“Whether you’re transgender or not, most of us get to a point in our lives when we can no longer lie to ourselves.”
Laverne Cox puts it well; we all hide big truths from ourselves. Everyone is dragging something around and around and around until we can’t take it anymore, and we snap.
Not in a bad way. There is a type of breaking down that involves re-shifting the very foundation of your life and this is only caused by powerful realizations of truths that you have never let yourself look at before. Most of the time we lie to ourselves about these foundation-rocking truths because we are terrified of shaking the foundation. Nobody wants to overhaul their lives because of the cost that they perceive to be outweighing the benefits.
This exact thing happened in my life, almost four years ago. I was fifteen and I was miserable. I denied that I was struggling with a deep, deep depression being caused by my intense denial of the fact that I am transgender. Refusing to deal with the root issue — that I was living life in a body that I didn’t identify with — was causing the crippling lows of my depression which I was also convincing myself was “a normal existence,”
When I ask my close friends what the greatest fundamental change is between me then and me now, it is that I am authentic. It is that I am myself. It is that I am happy. I suddenly have energy to give to the world instead of hiding myself. Why? Because I stopped lying pointlessly to myself. I shook the foundation. It involved a huge amount of trust in myself. Trust that I could figure out how to pick up any broken pieces along the way towards a better version of myself — one without the hiding.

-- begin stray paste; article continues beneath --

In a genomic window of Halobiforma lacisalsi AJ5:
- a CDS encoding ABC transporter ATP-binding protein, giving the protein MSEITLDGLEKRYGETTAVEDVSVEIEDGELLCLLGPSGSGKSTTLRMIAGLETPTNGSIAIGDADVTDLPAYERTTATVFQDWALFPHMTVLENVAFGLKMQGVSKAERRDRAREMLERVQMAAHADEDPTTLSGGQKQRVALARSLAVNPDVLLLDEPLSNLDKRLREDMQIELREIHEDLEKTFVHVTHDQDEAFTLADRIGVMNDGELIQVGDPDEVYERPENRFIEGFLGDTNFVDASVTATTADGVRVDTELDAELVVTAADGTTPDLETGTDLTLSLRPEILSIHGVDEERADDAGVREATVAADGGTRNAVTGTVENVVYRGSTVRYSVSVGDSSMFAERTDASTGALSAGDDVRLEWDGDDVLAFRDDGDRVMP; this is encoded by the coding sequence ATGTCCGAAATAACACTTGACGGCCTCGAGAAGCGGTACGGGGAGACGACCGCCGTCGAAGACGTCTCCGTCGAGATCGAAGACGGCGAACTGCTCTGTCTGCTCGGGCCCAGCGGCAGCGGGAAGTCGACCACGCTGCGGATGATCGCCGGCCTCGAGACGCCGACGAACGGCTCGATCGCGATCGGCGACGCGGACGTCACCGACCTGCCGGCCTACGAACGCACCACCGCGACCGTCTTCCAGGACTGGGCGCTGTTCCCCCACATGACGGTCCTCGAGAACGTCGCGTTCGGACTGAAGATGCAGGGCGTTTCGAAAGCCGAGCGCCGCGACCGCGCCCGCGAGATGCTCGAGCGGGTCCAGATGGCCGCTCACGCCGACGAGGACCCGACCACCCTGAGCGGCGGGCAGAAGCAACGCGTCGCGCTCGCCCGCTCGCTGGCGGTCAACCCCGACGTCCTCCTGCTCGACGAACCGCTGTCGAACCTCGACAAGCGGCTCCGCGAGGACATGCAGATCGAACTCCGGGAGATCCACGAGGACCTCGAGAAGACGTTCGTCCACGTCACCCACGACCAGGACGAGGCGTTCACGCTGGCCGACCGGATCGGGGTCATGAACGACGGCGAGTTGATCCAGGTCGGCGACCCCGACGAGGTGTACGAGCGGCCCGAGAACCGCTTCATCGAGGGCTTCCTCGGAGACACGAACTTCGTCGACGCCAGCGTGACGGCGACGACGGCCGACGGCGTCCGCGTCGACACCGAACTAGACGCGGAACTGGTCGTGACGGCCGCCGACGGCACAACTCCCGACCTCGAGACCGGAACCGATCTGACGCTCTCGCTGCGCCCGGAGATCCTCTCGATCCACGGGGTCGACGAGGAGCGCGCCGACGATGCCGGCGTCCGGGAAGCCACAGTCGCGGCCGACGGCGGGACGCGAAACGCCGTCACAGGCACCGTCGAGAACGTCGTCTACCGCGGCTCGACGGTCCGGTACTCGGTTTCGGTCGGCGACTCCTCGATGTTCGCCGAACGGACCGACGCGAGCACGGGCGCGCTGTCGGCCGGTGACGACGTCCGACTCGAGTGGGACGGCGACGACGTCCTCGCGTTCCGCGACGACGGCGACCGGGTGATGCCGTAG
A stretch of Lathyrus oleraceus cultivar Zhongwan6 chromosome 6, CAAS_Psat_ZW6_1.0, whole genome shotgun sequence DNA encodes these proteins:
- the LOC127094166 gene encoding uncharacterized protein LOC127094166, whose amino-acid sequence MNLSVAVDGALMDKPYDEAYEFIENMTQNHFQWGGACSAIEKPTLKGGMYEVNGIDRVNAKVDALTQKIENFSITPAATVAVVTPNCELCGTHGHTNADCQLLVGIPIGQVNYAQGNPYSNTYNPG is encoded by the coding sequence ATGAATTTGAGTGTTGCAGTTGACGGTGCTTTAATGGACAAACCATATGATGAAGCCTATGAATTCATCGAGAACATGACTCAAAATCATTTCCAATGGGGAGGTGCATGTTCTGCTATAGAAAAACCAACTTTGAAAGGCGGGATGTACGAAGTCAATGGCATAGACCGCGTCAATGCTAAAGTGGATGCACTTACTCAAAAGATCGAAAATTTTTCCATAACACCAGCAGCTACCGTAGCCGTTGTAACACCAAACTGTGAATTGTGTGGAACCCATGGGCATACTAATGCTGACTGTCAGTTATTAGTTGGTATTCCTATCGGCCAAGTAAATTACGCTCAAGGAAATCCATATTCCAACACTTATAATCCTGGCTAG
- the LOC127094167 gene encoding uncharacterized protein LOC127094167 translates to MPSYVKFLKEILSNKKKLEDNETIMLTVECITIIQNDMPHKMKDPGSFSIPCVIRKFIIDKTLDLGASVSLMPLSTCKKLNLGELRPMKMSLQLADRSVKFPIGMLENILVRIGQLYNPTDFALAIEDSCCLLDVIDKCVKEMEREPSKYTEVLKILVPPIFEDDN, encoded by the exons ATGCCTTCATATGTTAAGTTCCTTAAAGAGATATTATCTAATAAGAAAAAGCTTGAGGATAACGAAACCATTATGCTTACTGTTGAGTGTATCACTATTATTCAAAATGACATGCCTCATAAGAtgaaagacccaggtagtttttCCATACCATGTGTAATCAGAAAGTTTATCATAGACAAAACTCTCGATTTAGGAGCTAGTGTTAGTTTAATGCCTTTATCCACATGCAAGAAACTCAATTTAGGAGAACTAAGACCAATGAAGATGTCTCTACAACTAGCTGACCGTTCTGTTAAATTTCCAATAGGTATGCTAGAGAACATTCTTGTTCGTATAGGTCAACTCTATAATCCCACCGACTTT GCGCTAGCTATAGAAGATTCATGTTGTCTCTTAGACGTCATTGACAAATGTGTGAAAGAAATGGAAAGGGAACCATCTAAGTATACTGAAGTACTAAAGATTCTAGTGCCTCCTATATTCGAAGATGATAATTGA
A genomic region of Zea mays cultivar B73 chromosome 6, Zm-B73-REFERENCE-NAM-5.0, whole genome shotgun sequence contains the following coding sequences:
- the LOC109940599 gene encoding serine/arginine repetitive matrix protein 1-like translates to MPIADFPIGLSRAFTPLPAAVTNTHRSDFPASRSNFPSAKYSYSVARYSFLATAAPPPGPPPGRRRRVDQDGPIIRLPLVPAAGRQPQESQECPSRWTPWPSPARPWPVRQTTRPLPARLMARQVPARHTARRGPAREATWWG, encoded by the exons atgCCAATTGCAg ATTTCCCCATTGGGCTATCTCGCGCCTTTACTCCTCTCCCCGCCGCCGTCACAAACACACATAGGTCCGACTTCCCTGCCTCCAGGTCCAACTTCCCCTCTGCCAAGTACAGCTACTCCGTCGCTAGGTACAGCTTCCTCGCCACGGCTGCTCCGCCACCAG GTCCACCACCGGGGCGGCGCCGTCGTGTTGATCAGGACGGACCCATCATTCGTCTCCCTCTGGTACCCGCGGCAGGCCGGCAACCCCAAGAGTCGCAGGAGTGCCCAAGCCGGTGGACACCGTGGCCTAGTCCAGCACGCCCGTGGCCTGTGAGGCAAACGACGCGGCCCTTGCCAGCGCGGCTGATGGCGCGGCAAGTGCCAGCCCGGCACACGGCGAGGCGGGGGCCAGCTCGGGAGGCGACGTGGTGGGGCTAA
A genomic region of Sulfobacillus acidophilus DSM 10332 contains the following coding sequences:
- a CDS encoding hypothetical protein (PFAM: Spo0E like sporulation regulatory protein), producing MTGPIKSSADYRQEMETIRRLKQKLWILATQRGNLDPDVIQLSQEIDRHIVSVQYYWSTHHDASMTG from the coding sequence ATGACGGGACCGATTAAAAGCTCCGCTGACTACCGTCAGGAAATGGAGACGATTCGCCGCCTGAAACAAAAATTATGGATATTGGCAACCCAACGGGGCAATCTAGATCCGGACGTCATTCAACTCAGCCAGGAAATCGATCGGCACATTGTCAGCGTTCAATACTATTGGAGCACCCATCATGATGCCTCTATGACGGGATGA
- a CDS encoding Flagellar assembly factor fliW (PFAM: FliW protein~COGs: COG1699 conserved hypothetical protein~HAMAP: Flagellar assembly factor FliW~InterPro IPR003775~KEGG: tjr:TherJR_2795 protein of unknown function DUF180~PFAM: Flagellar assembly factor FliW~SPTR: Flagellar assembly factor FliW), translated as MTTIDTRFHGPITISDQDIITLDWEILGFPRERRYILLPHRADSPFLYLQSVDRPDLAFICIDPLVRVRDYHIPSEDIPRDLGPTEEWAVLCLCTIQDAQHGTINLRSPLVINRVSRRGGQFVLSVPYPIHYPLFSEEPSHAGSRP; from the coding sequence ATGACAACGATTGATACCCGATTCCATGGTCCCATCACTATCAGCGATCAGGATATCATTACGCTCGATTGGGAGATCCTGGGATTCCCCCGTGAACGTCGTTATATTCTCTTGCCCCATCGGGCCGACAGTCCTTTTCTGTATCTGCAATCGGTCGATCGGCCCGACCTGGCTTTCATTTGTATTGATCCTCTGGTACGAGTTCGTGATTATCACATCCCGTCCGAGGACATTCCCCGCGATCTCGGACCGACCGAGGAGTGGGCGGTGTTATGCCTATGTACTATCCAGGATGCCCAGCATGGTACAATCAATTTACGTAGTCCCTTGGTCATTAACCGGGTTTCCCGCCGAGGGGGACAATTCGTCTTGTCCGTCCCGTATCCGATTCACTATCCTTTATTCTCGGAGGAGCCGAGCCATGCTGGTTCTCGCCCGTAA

It felt a lot like a high ropes course I did once. In one section, we did this “leap of faith” where (hooked into a harness, you know, so we wouldn’t die) we would jump from the top of one fifteen-foot wooden pole to the top of another. There was just enough space to land both feet on it, and it was a distance of about a foot or so in-between the two pole-tops. The jump looked daunting at first, but once I was flying through the air, I knew that there was no turning back. As I landed, I realized that it wasn’t as impossible as I had thought it was before I leapt.
What would happen if you tried to take a leap of faith with yourself? What are you denying about yourself? What is true about yourself? And can you stand to lie anymore?